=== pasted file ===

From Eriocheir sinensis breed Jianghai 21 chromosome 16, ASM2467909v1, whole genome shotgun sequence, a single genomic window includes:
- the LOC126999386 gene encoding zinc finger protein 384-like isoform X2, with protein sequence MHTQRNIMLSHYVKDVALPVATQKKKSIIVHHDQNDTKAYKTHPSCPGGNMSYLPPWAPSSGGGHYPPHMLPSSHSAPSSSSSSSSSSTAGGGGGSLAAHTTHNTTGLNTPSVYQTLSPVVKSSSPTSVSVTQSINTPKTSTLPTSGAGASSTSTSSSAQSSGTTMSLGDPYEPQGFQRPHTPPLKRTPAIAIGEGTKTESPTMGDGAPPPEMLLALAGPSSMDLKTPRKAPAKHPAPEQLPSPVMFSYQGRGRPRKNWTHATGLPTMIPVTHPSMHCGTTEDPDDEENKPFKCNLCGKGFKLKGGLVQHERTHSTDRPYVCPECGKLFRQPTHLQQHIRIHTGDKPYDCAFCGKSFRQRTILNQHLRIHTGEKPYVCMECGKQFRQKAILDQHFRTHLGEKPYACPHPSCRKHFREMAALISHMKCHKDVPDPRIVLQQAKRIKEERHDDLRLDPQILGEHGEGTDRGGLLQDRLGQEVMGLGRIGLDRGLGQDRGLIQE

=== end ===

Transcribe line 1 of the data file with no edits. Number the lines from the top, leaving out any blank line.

From Eriocheir sinensis breed Jianghai 21 chromosome 16, ASM2467909v1, whole genome shotgun sequence, a single genomic window includes: